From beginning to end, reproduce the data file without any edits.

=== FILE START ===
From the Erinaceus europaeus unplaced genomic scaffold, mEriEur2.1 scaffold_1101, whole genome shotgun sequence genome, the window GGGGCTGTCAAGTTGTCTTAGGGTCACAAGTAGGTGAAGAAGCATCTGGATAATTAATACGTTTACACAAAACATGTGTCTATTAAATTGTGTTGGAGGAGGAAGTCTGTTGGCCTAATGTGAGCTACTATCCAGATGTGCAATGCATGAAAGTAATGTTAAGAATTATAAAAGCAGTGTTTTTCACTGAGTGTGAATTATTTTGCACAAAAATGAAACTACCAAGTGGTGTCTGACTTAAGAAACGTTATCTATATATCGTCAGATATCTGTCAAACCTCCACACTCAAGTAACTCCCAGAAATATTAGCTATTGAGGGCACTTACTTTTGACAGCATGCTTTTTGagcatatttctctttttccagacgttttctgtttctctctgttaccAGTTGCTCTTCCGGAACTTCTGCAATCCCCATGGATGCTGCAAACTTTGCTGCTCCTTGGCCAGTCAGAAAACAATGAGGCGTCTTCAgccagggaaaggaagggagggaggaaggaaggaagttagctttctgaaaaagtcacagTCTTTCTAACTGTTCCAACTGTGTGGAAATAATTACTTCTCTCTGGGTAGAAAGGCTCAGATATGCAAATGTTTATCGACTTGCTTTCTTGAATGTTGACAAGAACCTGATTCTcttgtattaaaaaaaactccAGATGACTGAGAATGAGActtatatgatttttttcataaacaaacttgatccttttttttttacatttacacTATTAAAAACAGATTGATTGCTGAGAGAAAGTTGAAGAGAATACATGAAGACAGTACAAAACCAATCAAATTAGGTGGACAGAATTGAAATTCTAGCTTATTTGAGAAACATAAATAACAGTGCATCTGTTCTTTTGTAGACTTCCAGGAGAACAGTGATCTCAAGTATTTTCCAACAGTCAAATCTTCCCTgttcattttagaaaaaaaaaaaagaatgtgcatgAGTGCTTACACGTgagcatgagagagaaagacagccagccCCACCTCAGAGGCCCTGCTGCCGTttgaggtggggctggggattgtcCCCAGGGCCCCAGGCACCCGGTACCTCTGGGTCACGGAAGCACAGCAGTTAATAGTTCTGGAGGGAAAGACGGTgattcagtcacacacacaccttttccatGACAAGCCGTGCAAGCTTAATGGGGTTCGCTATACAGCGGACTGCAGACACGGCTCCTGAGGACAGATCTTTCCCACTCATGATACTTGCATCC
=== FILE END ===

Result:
From the Erinaceus europaeus unplaced genomic scaffold, mEriEur2.1 scaffold_1101, whole genome shotgun sequence genome, the window GGGGCTGTCAAGTTGTCTTAGGGTCACAAGTAGGTGAAGAAGCATCTGGATAATTAATACGTTTACACAAAACATGTGTCTATTAAATTGTGTTGGAGGAGGAAGTCTGTTGGCCTAATGTGAGCTACTATCCAGATGTGCAATGCATGAAAGTAATGTTAAGAATTATAAAAGCAGTGTTTTTCACTGAGTGTGAATTATTTTGCACAAAAATGAAACTACCAAGTGGTGTCTGACTTAAGAAACGTTATCTATATATCGTCAGATATCTGTCAAACCTCCACACTCAAGTAACTCCCAGAAATATTAGCTATTGAGGGCACTTACTTTTGACAGCATGCTTTTTGagcatatttctctttttccagacgttttctgtttctctctgttaccAGTTGCTCTTCCGGAACTTCTGCAATCCCCATGGATGCTGCAAACTTTGCTGCTCCTTGGCCAGTCAGAAAACAATGAGGCGTCTTCAgccagggaaaggaagggagggaggaaggaaggaagttagctttctgaaaaagtcacagTCTTTCTAACTGTTCCAACTGTGTGGAAATAATTACTTCTCTCTGGGTAGAAAGGCTCAGATATGCAAATGTTTATCGACTTGCTTTCTTGAATGTTGACAAGAACCTGATTCTcttgtattaaaaaaaactccAGATGACTGAGAATGAGActtatatgatttttttcataaacaaacttgatccttttttttttacatttacacTATTAAAAACAGATTGATTGCTGAGAGAAAGTTGAAGAGAATACATGAAGACAGTACAAAACCAATCAAATTAGGTGGACAGAATTGAAATTCTAGCTTATTTGAGAAACATAAATAACAGTGCATCTGTTCTTTTGTAGACTTCCAGGAGAACAGTGATCTCAAGTATTTTCCAACAGTCAAATCTTCCCTgttcattttagaaaaaaaaaaaagaatgtgcatgAGTGCTTACACGTgagcatgagagagaaagacagccagccCCACCTCAGAGGCCCTGCTGCCGTttgaggtggggctggggattgtcCCCAGGGCCCCAGGCACCCGGTACCTCTGGGTCACGGAAGCACAGCAGTTAATAGTTCTGGAGGGAAAGACGGTgattcagtcacacacacaccttttccatGACAAGCCGTGCAAGCTTAATGGGGTTCGCTATACAGCGGACTGCAGACACGGCTCCTGAGGACAGATCTTTCCCACTCATGATACTTGCATCC